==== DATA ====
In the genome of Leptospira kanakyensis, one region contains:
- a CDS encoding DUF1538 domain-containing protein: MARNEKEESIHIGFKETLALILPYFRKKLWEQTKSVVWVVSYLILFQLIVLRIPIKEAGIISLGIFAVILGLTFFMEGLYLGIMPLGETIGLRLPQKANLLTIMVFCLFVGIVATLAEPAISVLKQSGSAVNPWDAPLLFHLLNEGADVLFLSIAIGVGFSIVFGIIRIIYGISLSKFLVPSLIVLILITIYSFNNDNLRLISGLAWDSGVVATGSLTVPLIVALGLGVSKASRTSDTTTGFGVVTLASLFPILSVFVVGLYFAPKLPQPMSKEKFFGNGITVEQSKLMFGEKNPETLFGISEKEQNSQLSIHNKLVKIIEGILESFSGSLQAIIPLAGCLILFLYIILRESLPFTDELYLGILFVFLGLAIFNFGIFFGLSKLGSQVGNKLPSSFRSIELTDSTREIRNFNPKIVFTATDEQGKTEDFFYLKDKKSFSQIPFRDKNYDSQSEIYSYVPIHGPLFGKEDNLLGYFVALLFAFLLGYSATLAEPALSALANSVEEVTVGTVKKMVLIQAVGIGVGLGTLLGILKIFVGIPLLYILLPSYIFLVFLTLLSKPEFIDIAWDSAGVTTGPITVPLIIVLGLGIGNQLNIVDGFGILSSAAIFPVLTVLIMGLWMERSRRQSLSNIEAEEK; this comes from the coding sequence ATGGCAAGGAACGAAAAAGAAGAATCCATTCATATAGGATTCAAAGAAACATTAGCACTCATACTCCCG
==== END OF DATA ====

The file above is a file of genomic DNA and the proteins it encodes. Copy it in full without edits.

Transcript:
In the genome of Leptospira kanakyensis, one region contains:
- a CDS encoding DUF1538 domain-containing protein: MARNEKEESIHIGFKETLALILPYFRKKLWEQTKSVVWVVSYLILFQLIVLRIPIKEAGIISLGIFAVILGLTFFMEGLYLGIMPLGETIGLRLPQKANLLTIMVFCLFVGIVATLAEPAISVLKQSGSAVNPWDAPLLFHLLNEGADVLFLSIAIGVGFSIVFGIIRIIYGISLSKFLVPSLIVLILITIYSFNNDNLRLISGLAWDSGVVATGSLTVPLIVALGLGVSKASRTSDTTTGFGVVTLASLFPILSVFVVGLYFAPKLPQPMSKEKFFGNGITVEQSKLMFGEKNPETLFGISEKEQNSQLSIHNKLVKIIEGILESFSGSLQAIIPLAGCLILFLYIILRESLPFTDELYLGILFVFLGLAIFNFGIFFGLSKLGSQVGNKLPSSFRSIELTDSTREIRNFNPKIVFTATDEQGKTEDFFYLKDKKSFSQIPFRDKNYDSQSEIYSYVPIHGPLFGKEDNLLGYFVALLFAFLLGYSATLAEPALSALANSVEEVTVGTVKKMVLIQAVGIGVGLGTLLGILKIFVGIPLLYILLPSYIFLVFLTLLSKPEFIDIAWDSAGVTTGPITVPLIIVLGLGIGNQLNIVDGFGILSSAAIFPVLTVLIMGLWMERSRRQSLSNIEAEEK; this comes from the coding sequence ATGGCAAGGAACGAAAAAGAAGAATCCATTCATATAGGATTCAAAGAAACATTAGCACTCATACTCCCG